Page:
Incorporating the principles of Universal Design, a design philosophy that allows homes to work for all ages and abilities, in a remodel can make an enormous difference in how homeowners can use their homes through every stage of life.
Appliances: Place at comfort height and locations. To forego bending down to dook or clean, mount appliances on the wall or in drawers. Place dishwasher drawers near the sink for easy cleanup.Mount wall ovens at shoulder height so you won’t have to bend down.
Countertops: Lower countertops accommodate users that are seated. A pull-out drawer at a lower height is also helpful. Opt for smooth, easy to clean countertops. Consider surfaces that you can put hot pots directly on as well as cut on. You might also insert a butcher block to cut on.
Cabinets and Shelving: Mount upper cabinets lower to make it easier to reach high shelves, 14 inches from the countertop to the bottom of the cabinet instead of the standard 18 inches. Pull-out drawers are better for cabinets for storage since you don’t have to crouch down. Plan tall storage for easier access to items used most. This might be a freestanding hutch or a pantry with shelves that pull out and retract easily.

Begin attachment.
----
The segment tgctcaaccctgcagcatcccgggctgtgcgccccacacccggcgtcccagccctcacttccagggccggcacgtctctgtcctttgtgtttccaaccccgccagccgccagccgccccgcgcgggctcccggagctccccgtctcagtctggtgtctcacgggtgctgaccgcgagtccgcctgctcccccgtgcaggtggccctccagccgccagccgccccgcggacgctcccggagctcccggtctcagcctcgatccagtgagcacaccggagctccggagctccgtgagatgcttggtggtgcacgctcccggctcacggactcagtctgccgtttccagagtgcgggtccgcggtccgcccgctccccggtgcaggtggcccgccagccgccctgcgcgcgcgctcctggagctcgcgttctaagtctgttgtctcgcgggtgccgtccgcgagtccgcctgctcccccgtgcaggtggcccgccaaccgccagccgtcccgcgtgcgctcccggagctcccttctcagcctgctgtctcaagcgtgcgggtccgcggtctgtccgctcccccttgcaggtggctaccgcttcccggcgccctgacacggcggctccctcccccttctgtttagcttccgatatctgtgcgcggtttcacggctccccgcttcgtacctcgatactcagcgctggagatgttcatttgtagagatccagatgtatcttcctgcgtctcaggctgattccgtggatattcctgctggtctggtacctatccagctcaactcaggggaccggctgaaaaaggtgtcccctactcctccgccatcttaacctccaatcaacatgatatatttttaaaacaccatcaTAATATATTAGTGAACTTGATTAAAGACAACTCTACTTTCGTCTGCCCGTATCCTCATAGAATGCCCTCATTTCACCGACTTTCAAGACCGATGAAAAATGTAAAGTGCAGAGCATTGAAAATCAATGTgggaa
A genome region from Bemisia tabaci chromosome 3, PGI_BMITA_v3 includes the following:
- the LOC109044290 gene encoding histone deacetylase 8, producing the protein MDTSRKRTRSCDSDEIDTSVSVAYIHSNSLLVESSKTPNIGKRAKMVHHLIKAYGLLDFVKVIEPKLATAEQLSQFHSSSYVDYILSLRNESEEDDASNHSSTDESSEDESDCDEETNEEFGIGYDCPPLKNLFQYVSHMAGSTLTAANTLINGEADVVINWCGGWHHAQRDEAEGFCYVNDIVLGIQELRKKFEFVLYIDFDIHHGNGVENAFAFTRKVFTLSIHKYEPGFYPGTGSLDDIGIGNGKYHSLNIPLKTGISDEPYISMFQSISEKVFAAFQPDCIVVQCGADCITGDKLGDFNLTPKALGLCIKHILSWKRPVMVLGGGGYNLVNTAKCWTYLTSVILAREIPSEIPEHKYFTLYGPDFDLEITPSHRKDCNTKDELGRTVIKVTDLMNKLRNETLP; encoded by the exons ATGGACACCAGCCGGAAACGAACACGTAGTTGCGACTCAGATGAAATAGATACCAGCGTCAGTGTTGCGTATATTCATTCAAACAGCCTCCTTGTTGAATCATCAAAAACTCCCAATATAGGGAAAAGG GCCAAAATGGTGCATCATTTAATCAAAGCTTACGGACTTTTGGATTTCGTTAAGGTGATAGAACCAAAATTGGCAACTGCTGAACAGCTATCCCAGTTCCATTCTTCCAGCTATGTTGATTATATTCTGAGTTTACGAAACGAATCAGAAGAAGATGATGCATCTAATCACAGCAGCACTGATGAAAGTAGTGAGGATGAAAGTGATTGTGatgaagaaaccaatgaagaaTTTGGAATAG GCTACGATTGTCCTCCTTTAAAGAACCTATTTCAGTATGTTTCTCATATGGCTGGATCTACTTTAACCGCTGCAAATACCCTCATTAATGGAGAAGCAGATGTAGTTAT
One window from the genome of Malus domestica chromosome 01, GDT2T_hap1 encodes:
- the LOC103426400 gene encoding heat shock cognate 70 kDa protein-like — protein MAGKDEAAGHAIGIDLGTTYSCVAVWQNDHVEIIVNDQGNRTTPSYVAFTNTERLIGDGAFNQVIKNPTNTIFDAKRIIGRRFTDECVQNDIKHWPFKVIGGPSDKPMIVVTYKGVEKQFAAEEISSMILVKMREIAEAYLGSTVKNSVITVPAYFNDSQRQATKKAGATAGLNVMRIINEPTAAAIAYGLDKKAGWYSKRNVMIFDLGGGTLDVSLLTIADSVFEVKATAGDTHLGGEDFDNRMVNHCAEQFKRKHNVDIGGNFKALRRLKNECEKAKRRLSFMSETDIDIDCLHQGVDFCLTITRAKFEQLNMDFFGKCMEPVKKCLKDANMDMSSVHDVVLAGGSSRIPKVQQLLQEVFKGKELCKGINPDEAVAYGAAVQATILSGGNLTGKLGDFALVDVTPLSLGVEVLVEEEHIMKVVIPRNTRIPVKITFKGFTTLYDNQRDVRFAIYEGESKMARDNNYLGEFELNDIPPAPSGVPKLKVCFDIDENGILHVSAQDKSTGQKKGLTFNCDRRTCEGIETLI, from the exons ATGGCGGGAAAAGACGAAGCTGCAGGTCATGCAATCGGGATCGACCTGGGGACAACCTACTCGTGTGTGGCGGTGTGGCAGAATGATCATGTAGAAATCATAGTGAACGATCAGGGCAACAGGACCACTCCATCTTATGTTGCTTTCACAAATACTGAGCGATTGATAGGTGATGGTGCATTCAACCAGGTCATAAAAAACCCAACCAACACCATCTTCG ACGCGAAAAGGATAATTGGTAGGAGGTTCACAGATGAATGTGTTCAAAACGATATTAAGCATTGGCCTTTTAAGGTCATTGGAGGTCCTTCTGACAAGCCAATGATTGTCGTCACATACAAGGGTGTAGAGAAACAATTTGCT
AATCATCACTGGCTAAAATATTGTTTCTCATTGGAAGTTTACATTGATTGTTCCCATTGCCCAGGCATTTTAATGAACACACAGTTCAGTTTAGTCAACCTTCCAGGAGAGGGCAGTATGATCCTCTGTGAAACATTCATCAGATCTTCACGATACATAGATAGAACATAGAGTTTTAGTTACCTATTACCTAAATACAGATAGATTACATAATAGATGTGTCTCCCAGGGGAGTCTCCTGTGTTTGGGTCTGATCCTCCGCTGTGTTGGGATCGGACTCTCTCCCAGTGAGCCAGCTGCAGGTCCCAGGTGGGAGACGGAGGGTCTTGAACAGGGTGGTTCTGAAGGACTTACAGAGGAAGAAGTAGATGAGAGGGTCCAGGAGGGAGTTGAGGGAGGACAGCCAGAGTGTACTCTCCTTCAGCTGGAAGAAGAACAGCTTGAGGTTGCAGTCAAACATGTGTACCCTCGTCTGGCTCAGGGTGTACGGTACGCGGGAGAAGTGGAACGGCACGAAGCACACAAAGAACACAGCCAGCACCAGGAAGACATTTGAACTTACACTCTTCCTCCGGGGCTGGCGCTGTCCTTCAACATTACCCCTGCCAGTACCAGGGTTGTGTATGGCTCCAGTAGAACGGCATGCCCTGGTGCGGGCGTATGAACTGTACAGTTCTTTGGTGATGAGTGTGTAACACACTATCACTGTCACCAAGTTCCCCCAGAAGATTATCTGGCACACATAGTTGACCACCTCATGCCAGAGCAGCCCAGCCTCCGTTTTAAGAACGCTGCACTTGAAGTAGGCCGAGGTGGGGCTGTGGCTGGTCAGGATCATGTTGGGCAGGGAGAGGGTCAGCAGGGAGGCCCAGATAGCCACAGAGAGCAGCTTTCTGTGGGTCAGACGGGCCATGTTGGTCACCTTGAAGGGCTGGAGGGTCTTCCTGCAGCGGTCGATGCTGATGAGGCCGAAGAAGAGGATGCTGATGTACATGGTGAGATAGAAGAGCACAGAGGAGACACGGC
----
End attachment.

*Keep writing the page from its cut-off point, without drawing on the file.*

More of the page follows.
Hardware: A D-ring or loop pulls on cabinets are better than knobs for one’s decreasing grip strength. Hardware with shiny metallic surfaces are easier to see than black.
Lighting: As adults age, more light is needed to see properly. LED lighting takes up little space and can be placed exactly where needed, such as the interior of cabinets and drawers and beneath the lip of countertops. Motion-activated lighting in cabinet storage is also very helpful.
Flooring: Solid rubber and vinyl flooring are rugged and easy on the back, not slippery and easy to clean. Wood is not always easy to clean and is prone to water damage.
For more questions regarding Universal Design, e-mail Ray Floyd, Certified Aging-In-Place Specialist, at email@example.com
Summarized From Remodeling Special Report September 2014